Faulty Gene Found in People With Crohn's Disease
WebMD News Archive
May 21, 2001 -- For the first time, scientists have identified a faulty gene that triggers an abnormal reaction to bacteria invading the gut of some people with Crohn's disease. Crohn's is a potentially devastating disease that affects the digestive tract.
American and European scientists, working separately, announced the promising findings today at a meeting of digestive disease experts in Atlanta. Knowledge of the gene and how it works in some -- and fails to work in others -- could help doctors find better, more specific ways to treat the debilitating disease that affects 1 in every 1,000 people in Western countries.
The American group was led by Gabriel Nunez, MD, who is an associate professor of pathology at the University of Michigan Medical School in Ann Arbor; the European group was led by Prof. Gilles Thomas of Fondation Jean Dausset, CEPH, in Paris. The full reports of both research groups appear in the May 31 issue of Nature.
Both groups of researchers believe the gene, called Nod2, is supposed to act as a sort of guardian that protects the body against bacteria that invade the intestines. In at least some people with Crohn's disease, the gene appears to be damaged and does not respond properly to keep harmful bacteria at bay. Instead, the immune system is triggered to attack the lining of the intestines -- causing sores and ulcerations -- instead of the bacteria. Nunez and colleagues made their findings by testing samples of genetic material from affected people with a high rate of Crohn's disease in their families.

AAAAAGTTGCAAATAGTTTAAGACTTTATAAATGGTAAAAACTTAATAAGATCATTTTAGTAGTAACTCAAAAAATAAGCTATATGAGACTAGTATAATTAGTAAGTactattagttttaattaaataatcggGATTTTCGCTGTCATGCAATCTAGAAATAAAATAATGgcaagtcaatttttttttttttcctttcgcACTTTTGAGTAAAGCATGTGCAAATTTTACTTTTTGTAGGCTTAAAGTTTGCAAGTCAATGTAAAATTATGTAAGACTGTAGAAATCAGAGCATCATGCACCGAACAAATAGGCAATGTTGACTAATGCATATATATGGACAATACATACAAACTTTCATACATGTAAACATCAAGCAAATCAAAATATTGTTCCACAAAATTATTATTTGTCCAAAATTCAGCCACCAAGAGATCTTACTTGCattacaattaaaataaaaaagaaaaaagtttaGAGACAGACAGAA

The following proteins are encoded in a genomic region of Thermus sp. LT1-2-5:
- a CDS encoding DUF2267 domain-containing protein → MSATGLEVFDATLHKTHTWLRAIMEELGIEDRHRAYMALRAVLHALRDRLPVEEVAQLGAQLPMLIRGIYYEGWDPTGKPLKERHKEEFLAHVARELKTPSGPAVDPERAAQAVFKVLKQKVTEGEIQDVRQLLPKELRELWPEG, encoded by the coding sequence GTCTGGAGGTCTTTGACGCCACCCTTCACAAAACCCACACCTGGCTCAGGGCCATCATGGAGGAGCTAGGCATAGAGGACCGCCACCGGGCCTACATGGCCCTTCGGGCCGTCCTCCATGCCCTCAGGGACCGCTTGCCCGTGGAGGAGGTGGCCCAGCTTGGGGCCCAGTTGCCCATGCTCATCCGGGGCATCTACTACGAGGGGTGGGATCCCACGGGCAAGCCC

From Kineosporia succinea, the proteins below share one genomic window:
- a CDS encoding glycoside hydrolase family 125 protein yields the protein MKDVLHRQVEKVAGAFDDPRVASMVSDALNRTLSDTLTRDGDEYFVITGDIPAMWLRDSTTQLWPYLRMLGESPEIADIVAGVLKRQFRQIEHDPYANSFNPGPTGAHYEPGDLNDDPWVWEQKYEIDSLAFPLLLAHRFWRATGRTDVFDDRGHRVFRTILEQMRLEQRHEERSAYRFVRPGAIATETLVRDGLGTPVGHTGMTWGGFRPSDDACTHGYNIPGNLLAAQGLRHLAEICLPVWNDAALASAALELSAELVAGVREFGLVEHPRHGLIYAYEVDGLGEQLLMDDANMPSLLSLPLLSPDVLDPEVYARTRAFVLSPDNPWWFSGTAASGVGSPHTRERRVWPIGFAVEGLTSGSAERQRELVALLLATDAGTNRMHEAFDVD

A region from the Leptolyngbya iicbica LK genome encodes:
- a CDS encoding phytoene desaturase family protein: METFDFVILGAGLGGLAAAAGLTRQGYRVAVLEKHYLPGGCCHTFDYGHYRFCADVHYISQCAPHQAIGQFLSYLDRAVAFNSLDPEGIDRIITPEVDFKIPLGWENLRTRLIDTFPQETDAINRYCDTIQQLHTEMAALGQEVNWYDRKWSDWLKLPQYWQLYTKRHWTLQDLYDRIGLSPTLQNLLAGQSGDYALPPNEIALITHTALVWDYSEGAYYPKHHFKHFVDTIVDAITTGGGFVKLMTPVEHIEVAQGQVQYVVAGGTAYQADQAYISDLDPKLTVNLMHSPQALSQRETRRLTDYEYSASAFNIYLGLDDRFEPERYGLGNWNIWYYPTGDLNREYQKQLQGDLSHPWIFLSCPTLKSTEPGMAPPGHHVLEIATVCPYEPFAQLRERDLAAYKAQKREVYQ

"We've known for a long time that there is some role for genes and also for bacteria in the gut. The function was the missing link connecting those two things. Now we know Nod2 regulates the bacteria. It makes a lot of sense," says Nunez.
Whether people with Crohn's disease who have no history of it in their family -- so-called sporadic cases -- also may have the same or similar faulty gene is not known, because only people with the familial type were studied.
The next step in the research will be to start looking for the faulty gene in large groups of people with sporadic cases.
Although scientists will now concentrate on testing people with Crohn's disease for the mutation to determine how common it is, the findings don't rule out the possibility that other genes are involved in causing the disease, Charles O. Elson, MD, chairman of the national scientific advisory committee of the Crohn's and Colitis Foundation of America, tells WebMD.
"There are many other [possible] genes -- about 12 others -- that are as yet unidentified," says Elson, chief of gastroenterology at the University of Alabama at Birmingham. "This is the first -- and like your first date, it's always memorable."
The findings may mean people with the faulty gene will require different treatment than Crohn's patients without it. Researchers will also be looking to innovative ways to restore the gene to its proper function.
For now, Elson says, the gene is "not something you would want to go out and get tested for right away."
Estimates are that at least 4% of people in the general population who don't have Crohn's may have the faulty gene, so until scientists know more about what it means for people with the disease, there is little point in being tested for it.